Piracy has become a hot topic in Canada now that there are calls to implement the first website blocking scheme in North America.
One outfit that’s kept a close eye on piracy-related developments in recent years is Ontario-based broadband management company Sandvine.
For years, Sandvine has monitored Internet traffic trends throughout the world. Some of these developments are, at least partially, linked to piracy. This includes the market share of BitTorrent traffic.
In recent years the percentage of BitTorrent-related Internet traffic has dropped significantly and newly released data by Sandvine shows that this is no different in Canada.
Between 2014 and 2017 the aggregate daily traffic share of BitTorrent dropped from 15.1% to a measly 1.6% on fixed networks. This suggests that absolute traffic also took a significant hit.
While Sandvine believes that most torrent traffic was infringement related, the drop doesn’t mean that video piracy is no longer an issue. A lot of this activity has moved to streaming sites and dedicated streaming boxes.
In its report, the company specifically highlights the issue of fully-loaded Kodi boxes. While the Kodi media player itself is perfectly legal, when paired with pirate add-ons it causes problems for copyright holders.
In Canada, it is estimated that nearly 10% of all households have access to a Kodi-powered device. More than two-thirds of these (71%) have their devices configured to access pirated content.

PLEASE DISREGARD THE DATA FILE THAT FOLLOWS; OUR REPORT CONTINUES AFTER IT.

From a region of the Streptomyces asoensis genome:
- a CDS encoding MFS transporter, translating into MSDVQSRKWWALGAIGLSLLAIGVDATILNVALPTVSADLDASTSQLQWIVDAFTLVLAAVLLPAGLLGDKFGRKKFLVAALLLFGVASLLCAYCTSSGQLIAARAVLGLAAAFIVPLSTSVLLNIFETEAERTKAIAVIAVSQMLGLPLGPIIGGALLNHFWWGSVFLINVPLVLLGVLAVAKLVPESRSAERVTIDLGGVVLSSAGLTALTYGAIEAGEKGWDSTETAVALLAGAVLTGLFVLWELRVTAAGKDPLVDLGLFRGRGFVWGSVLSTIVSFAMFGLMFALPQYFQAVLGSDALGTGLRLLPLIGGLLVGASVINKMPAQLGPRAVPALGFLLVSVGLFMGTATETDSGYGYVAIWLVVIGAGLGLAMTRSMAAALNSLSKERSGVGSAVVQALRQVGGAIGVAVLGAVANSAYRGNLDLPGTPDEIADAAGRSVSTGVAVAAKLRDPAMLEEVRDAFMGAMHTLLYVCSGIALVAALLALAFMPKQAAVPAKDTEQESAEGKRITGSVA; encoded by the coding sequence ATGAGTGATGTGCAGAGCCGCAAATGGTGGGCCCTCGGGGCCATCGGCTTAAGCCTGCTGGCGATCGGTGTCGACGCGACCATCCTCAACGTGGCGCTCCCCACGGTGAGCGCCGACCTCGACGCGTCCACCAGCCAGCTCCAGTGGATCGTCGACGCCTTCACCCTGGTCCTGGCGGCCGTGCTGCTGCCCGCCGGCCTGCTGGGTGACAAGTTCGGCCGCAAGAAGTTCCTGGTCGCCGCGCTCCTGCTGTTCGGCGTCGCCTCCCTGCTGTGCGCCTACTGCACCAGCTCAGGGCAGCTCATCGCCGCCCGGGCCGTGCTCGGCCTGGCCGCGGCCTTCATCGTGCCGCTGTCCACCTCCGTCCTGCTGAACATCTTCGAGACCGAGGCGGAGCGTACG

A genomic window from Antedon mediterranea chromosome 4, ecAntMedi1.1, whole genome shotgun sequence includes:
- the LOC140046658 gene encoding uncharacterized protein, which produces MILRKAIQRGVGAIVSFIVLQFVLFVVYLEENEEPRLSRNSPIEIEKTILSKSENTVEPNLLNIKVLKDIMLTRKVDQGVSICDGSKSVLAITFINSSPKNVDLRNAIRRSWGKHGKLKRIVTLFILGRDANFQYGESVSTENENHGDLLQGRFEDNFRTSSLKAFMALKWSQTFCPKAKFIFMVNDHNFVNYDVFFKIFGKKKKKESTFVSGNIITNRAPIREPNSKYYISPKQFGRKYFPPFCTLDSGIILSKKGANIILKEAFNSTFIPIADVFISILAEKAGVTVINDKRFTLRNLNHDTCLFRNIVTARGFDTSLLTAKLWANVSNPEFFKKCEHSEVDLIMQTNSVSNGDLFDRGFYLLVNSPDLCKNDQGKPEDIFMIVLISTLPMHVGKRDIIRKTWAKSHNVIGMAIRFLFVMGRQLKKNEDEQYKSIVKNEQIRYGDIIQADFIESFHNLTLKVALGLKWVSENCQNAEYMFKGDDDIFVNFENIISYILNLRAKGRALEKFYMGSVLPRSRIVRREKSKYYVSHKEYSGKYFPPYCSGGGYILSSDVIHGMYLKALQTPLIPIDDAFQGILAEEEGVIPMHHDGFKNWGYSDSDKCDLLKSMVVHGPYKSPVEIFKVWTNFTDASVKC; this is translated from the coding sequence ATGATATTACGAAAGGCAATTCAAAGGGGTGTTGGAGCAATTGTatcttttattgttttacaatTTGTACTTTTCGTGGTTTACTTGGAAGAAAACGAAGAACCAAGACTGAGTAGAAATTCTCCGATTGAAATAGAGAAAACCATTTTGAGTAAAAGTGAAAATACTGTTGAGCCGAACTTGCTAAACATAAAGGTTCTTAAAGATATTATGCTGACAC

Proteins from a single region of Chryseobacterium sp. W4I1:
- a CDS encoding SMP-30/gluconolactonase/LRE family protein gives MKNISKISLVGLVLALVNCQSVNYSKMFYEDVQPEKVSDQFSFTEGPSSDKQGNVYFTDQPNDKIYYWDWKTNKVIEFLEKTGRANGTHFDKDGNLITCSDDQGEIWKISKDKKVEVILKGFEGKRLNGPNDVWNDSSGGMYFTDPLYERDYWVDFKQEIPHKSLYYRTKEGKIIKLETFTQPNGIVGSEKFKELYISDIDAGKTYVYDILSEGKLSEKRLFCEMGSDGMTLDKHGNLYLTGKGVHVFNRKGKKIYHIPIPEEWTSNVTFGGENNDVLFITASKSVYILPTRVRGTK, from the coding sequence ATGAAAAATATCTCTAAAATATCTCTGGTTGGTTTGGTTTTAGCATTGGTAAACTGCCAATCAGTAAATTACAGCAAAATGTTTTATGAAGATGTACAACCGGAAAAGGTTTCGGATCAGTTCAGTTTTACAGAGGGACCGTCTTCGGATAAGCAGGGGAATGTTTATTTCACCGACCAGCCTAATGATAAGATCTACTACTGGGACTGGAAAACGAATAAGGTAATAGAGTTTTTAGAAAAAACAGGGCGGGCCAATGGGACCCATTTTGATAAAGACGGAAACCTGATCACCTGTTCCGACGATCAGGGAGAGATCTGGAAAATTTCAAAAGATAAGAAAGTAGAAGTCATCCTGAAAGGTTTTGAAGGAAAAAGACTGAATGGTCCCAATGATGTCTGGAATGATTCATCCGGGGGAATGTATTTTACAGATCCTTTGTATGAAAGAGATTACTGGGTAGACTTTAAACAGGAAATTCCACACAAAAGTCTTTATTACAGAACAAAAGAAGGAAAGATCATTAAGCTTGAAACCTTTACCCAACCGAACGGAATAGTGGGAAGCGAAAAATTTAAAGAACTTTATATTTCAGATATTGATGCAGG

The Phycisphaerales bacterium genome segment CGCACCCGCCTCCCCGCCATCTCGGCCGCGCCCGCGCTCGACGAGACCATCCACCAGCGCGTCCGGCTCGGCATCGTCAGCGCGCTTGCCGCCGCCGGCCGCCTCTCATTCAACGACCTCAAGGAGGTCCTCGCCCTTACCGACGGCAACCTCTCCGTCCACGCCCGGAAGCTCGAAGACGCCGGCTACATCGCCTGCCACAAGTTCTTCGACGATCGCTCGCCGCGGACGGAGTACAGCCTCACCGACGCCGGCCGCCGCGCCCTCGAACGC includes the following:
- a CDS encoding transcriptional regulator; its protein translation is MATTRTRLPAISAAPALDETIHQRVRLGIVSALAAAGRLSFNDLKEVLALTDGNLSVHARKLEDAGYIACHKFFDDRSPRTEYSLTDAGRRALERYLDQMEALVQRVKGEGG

This brings the total of Canadian households with access to ‘pirate’ Kodi addons to 7%, which is slightly higher than the 6% in the US. This figure should not be underestimated, according to Sandvine.
“Sandvine believes that emergent forms of piracy such as the ‘Fully-Loaded’ Kodi ecosystem and subscription television piracy represent a real threat to the revenue streams of network operators,” the company says.
“Not only because the content is being stolen, but because in some instance subscribers are paying to pirate these services, with no money going into the pockets of the content creators or rights holders.”
It is worth noting that Sandvine doesn’t measure the traffic that’s generated by regular pirate streaming sites or other devices. So the total percentage of streaming pirates is much higher.
Finally, we have to mention that the Canadian company is not a neutral party in the blocking debate. As a company that sells blocking solutions, it could possibly benefit from the website blocking plans that triggered the release of these data.